Bottom Line: Different solutions, employing magnetic forces, ultrasonic standing waves, or hydrodynamic effects have been found over the past decades.This concept is based on the granular giant magnetoresistance (GMR) effect that can be found in gels containing magnetic nanoparticles.The proposed design could be realized in the shape of paper-based test strips printed with gel-based GMR sensors.

View Article: PubMed Central - PubMed

Affiliation: Department of Physics, Thin Films & Physics of Nanostructures, Bielefeld University, Universitätsstraße 25, 33615 Bielefeld, Germany. beickenb@physik.uni-bielefeld.de.

ABSTRACT
Lab-on-a-chip immuno assays utilizing superparamagnetic beads as labels suffer from the fact that the majority of beads pass the sensing area without contacting the sensor surface. Different solutions, employing magnetic forces, ultrasonic standing waves, or hydrodynamic effects have been found over the past decades. The first category uses magnetic forces, created by on-chip conducting lines to attract beads towards the sensor surface. Modifications of the magnetic landscape allow for additional transport and separation of different bead species. The hydrodynamic approach uses changes in the channel geometry to enhance the capture volume. In acoustofluidics, ultrasonic standing waves force µm-sized particles onto a surface through radiation forces. As these approaches have their disadvantages, a new sensor concept that circumvents these problems is suggested. This concept is based on the granular giant magnetoresistance (GMR) effect that can be found in gels containing magnetic nanoparticles. The proposed design could be realized in the shape of paper-based test strips printed with gel-based GMR sensors.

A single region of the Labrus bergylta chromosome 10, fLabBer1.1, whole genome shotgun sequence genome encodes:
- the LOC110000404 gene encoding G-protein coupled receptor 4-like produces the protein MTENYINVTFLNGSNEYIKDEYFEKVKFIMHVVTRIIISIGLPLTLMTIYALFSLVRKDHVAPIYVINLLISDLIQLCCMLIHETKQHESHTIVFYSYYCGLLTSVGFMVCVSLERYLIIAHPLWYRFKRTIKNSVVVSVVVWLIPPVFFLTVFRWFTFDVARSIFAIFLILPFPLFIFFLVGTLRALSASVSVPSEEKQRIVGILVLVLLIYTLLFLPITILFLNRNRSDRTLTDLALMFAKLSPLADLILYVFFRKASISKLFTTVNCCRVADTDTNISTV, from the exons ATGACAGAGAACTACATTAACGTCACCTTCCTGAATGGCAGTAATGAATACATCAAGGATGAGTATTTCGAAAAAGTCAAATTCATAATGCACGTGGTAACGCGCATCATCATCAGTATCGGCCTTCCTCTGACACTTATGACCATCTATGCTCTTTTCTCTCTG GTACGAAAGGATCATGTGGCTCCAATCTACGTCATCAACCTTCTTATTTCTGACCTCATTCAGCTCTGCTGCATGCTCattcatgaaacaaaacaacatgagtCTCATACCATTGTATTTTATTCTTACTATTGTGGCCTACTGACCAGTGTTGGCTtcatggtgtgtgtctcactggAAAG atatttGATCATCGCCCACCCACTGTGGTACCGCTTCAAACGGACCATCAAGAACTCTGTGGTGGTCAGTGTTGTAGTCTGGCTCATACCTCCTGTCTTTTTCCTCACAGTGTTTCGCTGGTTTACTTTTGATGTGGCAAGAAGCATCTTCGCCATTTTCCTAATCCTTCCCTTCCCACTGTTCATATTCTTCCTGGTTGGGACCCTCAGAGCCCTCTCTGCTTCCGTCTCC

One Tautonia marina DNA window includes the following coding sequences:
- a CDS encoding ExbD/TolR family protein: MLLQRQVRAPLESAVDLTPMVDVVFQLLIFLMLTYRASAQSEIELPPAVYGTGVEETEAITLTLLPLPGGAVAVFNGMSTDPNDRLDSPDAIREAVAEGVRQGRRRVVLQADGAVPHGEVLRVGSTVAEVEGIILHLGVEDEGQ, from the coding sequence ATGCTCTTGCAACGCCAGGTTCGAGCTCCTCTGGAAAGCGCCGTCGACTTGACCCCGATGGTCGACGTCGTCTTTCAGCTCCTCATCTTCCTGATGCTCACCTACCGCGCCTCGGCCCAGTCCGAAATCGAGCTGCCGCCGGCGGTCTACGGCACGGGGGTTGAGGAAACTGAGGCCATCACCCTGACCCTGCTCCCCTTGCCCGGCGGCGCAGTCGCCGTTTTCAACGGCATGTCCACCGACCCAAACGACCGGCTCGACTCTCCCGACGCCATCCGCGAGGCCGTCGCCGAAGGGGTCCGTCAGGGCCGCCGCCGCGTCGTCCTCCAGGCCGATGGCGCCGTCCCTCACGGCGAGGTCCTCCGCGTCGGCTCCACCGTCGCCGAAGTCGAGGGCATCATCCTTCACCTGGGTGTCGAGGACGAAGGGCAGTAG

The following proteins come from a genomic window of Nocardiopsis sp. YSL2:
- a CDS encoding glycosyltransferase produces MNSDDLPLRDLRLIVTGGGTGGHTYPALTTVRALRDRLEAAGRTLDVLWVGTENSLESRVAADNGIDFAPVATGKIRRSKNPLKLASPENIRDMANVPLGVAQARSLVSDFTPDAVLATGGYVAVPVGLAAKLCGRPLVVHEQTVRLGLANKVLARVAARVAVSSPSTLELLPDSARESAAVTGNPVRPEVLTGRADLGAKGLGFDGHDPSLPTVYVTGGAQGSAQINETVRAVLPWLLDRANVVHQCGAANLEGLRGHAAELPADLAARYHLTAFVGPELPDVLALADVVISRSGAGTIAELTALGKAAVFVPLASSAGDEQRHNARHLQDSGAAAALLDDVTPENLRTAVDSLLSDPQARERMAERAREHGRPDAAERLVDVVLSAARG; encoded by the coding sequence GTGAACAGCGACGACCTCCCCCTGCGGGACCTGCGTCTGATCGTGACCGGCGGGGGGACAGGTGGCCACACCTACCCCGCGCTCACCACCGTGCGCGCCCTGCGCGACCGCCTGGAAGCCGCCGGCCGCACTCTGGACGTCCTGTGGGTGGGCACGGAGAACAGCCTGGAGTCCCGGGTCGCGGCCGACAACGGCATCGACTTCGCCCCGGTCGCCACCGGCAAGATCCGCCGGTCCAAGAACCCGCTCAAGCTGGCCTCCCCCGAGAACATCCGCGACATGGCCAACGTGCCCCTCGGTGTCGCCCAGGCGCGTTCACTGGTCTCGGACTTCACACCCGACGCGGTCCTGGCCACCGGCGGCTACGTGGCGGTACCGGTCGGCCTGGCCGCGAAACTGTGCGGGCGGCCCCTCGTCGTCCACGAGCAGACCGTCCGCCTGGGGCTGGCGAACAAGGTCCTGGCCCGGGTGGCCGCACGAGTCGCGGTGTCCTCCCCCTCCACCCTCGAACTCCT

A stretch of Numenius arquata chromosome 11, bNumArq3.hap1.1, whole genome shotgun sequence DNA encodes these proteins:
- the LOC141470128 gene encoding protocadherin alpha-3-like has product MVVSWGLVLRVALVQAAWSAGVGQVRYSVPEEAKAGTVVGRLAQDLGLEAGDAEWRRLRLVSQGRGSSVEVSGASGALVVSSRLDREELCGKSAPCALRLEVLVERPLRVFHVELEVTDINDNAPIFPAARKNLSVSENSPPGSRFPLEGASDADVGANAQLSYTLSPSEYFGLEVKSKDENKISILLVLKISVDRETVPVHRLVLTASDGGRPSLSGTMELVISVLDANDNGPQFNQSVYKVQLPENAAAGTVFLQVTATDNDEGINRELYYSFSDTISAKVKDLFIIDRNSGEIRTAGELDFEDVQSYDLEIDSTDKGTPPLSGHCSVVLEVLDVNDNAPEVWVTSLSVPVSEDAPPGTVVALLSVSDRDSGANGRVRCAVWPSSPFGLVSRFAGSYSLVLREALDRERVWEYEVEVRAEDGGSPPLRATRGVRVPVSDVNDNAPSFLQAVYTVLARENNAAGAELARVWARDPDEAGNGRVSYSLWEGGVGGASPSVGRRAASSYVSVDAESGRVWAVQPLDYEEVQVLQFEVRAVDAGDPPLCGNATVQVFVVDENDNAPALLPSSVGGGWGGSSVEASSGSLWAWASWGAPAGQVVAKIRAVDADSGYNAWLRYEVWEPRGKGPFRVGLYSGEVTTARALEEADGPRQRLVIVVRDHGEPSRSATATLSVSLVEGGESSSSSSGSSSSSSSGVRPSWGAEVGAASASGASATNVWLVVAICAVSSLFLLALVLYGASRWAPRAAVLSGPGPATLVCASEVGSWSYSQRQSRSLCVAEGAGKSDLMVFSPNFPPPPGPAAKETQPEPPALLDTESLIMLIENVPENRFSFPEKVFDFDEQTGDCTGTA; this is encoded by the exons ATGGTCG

No MeSH data available.


Related in: MedlinePlus